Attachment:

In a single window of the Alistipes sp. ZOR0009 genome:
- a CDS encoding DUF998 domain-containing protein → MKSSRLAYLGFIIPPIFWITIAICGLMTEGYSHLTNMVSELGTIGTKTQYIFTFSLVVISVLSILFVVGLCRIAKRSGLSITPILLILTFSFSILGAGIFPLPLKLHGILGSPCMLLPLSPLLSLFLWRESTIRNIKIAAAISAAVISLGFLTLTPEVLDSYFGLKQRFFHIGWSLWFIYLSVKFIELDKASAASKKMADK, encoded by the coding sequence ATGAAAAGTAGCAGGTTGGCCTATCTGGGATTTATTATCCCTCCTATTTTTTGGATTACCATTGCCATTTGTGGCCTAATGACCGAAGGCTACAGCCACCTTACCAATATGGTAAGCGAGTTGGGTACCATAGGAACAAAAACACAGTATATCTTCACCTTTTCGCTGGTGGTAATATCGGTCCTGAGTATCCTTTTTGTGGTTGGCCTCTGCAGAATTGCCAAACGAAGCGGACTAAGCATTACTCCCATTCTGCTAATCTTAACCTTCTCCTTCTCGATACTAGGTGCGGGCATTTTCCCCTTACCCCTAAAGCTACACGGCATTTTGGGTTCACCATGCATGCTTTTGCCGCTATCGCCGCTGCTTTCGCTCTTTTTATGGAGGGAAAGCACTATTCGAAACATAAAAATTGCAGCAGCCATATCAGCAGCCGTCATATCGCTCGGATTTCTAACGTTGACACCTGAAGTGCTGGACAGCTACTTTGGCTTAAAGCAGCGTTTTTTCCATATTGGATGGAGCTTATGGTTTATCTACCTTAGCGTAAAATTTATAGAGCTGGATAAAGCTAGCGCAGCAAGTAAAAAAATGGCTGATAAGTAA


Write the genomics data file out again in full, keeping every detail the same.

In a single window of the Alistipes sp. ZOR0009 genome:
- a CDS encoding DUF998 domain-containing protein → MKSSRLAYLGFIIPPIFWITIAICGLMTEGYSHLTNMVSELGTIGTKTQYIFTFSLVVISVLSILFVVGLCRIAKRSGLSITPILLILTFSFSILGAGIFPLPLKLHGILGSPCMLLPLSPLLSLFLWRESTIRNIKIAAAISAAVISLGFLTLTPEVLDSYFGLKQRFFHIGWSLWFIYLSVKFIELDKASAASKKMADK, encoded by the coding sequence ATGAAAAGTAGCAGGTTGGCCTATCTGGGATTTATTATCCCTCCTATTTTTTGGATTACCATTGCCATTTGTGGCCTAATGACCGAAGGCTACAGCCACCTTACCAATATGGTAAGCGAGTTGGGTACCATAGGAACAAAAACACAGTATATCTTCACCTTTTCGCTGGTGGTAATATCGGTCCTGAGTATCCTTTTTGTGGTTGGCCTCTGCAGAATTGCCAAACGAAGCGGACTAAGCATTACTCCCATTCTGCTAATCTTAACCTTCTCCTTCTCGATACTAGGTGCGGGCATTTTCCCCTTACCCCTAAAGCTACACGGCATTTTGGGTTCACCATGCATGCTTTTGCCGCTATCGCCGCTGCTTTCGCTCTTTTTATGGAGGGAAAGCACTATTCGAAACATAAAAATTGCAGCAGCCATATCAGCAGCCGTCATATCGCTCGGATTTCTAACGTTGACACCTGAAGTGCTGGACAGCTACTTTGGCTTAAAGCAGCGTTTTTTCCATATTGGATGGAGCTTATGGTTTATCTACCTTAGCGTAAAATTTATAGAGCTGGATAAAGCTAGCGCAGCAAGTAAAAAAATGGCTGATAAGTAA